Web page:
A hot topic in veterinary medicine these days is cold laser therapy. I’ve been reviewing the theory and research evidence for this treatment regularly from my first review in 2010 to my most recent look at the evidence in 2016. Overall, my conclusions have largely remained the same:
Lasers have significant measurable effects on living tissues in laboratory experiments, so it is plausible that they might have clinical benefits. The extensive research done in humans, however, has so far only found limited evidence to support the use of lasers in a few conditions, and high-quality controlled studies often contradict the positive findings of initial, small and poorly controlled trials.
The experimental evidence in veterinary species is mixed and low quality, and there are no high-quality published clinical trials validating laser therapy for specific indications. It is possible that high-quality research may one day validate some of the claimed benefits for laser therapy. However, at present the best that can be said about this intervention is that it appears promising for some conditions, such as wounds and musculoskeletal pain.
The growing popularity of lasers is based largely on anecdotal evidence and economic factors. Laser units are being aggressively marketed to veterinarians, often using unsubstantiated claims of clinical benefits. Laser therapy represents a potential source of income for practitioners and, of course, for laser device manufacturers. It appears likely that this profit potential contributes to an enthusiasm for laser therapy not matched by the quality of scientific evidence for its benefits to patients.
Veterinary therapies often lack robust high-quality clinical trial evidence to support their use, and this is not itself a reason to avoid these therapies. However, when employing interventions that have not yet been rigorously demonstrated to be safe and effective, we have a duty to acknowledge the limitations of the evidence. Clients should be fully informed about the uncertainties concerning the effectiveness of laser therapy and the potential for unforeseen effects. Established therapies with stronger evidence identifying their risks and benefits should take precedence over promising but unproven therapies like laser treatment. And those interested in promoting low-level laser, particularly those marketing laser equipment and training, should proportion their claims to the available evidence and assume some responsibility for developing the evidence base further so that practitioners and animal owners can make better-informed decisions about this practice.
Today I came across a new study looking at the use of cold laser in dogs having back surgery for intervertebral disk disease (IVDD). I have previously reviewed two other studies of laser for this purpose, one of which appeared to show some benefit and the other showed no effect. The new study is very similar in terms of the small sample size and the methodology, though it is generally stronger than the other two in terms of mechanisms that control for various types of bias and error.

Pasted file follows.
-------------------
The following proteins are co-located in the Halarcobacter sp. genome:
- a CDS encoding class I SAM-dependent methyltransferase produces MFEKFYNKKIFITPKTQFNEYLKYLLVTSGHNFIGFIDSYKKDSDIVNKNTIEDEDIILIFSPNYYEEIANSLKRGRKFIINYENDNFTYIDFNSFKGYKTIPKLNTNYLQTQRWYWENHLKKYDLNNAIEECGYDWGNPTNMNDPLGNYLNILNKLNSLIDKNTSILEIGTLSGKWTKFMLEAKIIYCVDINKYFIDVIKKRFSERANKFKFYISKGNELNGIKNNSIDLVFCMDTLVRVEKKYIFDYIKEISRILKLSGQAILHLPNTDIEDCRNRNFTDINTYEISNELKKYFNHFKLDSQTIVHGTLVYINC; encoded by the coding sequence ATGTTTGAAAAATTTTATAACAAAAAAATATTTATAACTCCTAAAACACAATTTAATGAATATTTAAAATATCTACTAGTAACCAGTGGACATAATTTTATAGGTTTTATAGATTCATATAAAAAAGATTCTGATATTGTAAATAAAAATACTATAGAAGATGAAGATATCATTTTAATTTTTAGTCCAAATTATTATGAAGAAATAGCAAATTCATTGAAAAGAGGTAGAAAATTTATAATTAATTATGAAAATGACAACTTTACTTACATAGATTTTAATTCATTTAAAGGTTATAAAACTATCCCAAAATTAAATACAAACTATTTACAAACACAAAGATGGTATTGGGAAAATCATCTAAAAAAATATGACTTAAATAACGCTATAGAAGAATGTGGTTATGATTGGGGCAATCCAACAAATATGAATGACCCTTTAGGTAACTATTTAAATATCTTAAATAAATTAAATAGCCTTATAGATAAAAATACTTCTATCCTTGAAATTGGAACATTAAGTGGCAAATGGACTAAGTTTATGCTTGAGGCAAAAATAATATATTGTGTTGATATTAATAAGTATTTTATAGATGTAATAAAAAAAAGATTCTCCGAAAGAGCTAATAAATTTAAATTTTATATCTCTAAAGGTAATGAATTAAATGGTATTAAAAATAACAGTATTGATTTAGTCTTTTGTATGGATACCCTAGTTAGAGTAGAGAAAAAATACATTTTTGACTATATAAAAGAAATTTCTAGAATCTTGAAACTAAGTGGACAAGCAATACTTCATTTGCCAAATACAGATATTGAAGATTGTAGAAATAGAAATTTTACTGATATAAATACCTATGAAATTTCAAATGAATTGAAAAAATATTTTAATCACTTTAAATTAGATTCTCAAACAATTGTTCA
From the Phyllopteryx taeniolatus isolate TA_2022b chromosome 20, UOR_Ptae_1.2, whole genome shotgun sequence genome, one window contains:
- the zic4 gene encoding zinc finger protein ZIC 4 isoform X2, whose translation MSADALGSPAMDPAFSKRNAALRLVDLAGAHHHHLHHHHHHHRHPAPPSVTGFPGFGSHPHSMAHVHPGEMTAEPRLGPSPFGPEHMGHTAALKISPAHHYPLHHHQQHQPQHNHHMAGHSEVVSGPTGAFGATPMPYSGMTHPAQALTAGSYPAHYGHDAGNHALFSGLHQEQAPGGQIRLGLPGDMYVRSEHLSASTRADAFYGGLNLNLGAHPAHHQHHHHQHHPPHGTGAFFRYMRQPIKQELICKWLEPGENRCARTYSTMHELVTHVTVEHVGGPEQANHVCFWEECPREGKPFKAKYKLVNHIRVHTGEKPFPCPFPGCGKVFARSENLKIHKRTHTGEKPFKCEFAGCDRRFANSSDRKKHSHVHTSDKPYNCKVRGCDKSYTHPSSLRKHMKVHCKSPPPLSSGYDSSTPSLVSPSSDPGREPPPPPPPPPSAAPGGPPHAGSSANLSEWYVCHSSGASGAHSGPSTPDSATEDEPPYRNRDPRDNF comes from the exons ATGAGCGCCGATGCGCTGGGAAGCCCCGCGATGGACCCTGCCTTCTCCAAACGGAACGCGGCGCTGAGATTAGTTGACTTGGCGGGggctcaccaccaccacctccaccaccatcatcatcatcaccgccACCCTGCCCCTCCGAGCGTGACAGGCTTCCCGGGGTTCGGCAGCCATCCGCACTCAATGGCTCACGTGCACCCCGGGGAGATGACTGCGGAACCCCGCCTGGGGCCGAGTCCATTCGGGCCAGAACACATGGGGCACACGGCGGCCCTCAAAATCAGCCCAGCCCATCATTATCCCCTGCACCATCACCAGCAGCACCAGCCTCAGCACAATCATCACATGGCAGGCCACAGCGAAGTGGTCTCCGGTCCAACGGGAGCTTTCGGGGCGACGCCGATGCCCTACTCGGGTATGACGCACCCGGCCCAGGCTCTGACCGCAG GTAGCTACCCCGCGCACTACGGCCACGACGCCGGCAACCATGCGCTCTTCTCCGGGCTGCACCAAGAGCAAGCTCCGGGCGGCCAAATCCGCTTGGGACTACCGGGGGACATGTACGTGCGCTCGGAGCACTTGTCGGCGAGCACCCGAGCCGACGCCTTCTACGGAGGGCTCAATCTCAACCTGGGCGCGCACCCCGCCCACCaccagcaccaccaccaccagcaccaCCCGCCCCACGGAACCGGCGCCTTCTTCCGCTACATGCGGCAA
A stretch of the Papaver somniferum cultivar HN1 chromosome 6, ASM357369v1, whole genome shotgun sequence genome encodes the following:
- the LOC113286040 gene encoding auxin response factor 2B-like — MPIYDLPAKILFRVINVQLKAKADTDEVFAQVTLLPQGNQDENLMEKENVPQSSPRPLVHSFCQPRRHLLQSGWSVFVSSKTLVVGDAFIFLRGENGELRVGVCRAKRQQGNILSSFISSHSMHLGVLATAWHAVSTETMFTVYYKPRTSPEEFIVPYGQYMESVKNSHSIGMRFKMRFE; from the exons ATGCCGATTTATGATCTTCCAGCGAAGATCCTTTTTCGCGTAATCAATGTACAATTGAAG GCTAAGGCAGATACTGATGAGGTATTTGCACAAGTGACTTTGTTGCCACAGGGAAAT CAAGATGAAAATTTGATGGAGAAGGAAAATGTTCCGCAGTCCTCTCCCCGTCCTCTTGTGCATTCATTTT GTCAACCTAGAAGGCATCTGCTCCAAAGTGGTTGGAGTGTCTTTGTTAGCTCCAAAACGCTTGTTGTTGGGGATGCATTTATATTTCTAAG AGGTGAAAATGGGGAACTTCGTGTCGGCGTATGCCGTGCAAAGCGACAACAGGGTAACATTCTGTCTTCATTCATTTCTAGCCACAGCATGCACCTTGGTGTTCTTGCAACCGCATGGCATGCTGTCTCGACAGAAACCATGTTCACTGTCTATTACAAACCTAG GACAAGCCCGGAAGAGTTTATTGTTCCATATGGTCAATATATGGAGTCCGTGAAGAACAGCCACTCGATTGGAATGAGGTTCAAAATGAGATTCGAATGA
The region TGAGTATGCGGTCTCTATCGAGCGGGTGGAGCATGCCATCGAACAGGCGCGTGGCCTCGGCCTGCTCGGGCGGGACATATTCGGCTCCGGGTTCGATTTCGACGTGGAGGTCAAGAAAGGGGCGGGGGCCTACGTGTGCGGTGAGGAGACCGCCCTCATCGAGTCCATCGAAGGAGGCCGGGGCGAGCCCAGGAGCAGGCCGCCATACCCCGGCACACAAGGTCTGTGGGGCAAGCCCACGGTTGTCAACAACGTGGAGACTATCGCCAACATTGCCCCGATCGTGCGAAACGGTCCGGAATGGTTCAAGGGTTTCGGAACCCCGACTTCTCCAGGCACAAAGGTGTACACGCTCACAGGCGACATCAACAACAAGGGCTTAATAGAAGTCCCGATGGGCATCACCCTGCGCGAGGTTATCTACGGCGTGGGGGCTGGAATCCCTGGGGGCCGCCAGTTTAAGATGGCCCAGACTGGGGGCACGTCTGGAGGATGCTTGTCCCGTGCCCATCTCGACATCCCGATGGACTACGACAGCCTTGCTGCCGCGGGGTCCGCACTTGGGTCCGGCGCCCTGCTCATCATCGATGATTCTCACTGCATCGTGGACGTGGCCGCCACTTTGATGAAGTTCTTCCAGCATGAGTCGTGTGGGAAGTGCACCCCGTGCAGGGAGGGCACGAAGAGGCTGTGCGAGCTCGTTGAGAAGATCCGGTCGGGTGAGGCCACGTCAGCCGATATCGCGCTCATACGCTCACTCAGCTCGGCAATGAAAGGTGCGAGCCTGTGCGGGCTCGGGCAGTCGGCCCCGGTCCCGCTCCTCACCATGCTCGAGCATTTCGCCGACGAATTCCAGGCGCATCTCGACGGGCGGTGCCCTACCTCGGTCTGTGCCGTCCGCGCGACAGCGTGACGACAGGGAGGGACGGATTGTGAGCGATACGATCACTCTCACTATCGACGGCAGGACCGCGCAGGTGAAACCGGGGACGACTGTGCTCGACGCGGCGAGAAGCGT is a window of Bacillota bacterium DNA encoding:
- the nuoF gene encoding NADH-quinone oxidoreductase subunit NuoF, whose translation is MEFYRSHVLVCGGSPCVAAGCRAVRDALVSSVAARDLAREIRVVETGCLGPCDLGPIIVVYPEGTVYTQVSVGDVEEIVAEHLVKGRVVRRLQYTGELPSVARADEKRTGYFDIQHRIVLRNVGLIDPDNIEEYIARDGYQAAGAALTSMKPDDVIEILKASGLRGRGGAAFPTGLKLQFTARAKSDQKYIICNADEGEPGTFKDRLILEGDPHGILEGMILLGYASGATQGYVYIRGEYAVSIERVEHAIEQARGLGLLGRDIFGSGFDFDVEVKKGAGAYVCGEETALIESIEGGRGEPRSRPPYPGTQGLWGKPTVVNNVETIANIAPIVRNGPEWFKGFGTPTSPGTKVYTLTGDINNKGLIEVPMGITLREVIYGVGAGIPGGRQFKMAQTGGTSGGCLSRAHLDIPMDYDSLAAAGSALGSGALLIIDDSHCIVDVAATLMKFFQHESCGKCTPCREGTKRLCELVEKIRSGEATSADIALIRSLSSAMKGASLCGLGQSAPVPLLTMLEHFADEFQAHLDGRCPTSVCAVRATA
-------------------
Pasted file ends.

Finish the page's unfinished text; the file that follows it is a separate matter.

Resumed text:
Bennaim M, Porato M, Jarleton A, et al. Preliminary evaluation of the effects of photobiomodulation therapy and physical rehabilitation on early postoperative recovery of dogs undergoing hemilaminectomy for treatment of thoracolumbar intervertebral disk disease. AJVR 2017;78(2):195-206.
Briefly, the study classified dogs with severe neurologic symptoms caused by IVDD into groups based on the level of dysfunction. All dogs had surgical and standard medical treatment. Some also had laser therapy, some had physical therapy and fake laser treatment, and some had only standard care and fake laser treatment. The time to reach various stages of functional recovery and the amount of post-surgical intravenous pain medication each dog required were measured and compared between the groups. There were no differences in any of these measures between any of the groups. This indicates that neither laser treatment nor physical therapy added to surgery appeared to have any benefits above standard care.
The authors list a number of reasons why this negative result might have occurred even if laser therapy does actually have some benefit. The most plausible of these was the small sample size. A very large improvement due to laser could be seen even when evaluating only a relatively small number of patients, as in this study. However, if laser has some benefit and it is fairly small, it might not be possible to detect it in such a small study. Of course, the most likely explanation for the failure to find any benefit is simply that there is none.
Overall, these three studies do not provide much encouragement for using laser in dogs with IVDD. Only one of the three appeared to show any benefits, and that study lacked most standard controls for bias. The negative findings of the other two studies, especially the current study, which was the strongest of the three in terms of methodology, strengthens the view that laser therapy is not helpful for dogs having surgery for IVDD.
Of course, it is always possible that different laser treatment (different doses, duration of treatment, equipment, etc.) could be helpful, or that laser is useful for other conditions. We can, as always, only make provisional conclusions based on existing and imperfect evidence. With the evidence we have now, however, it seems likely that laser will not be helpful for dogs with IVDD that are severely affected enough to need surgery.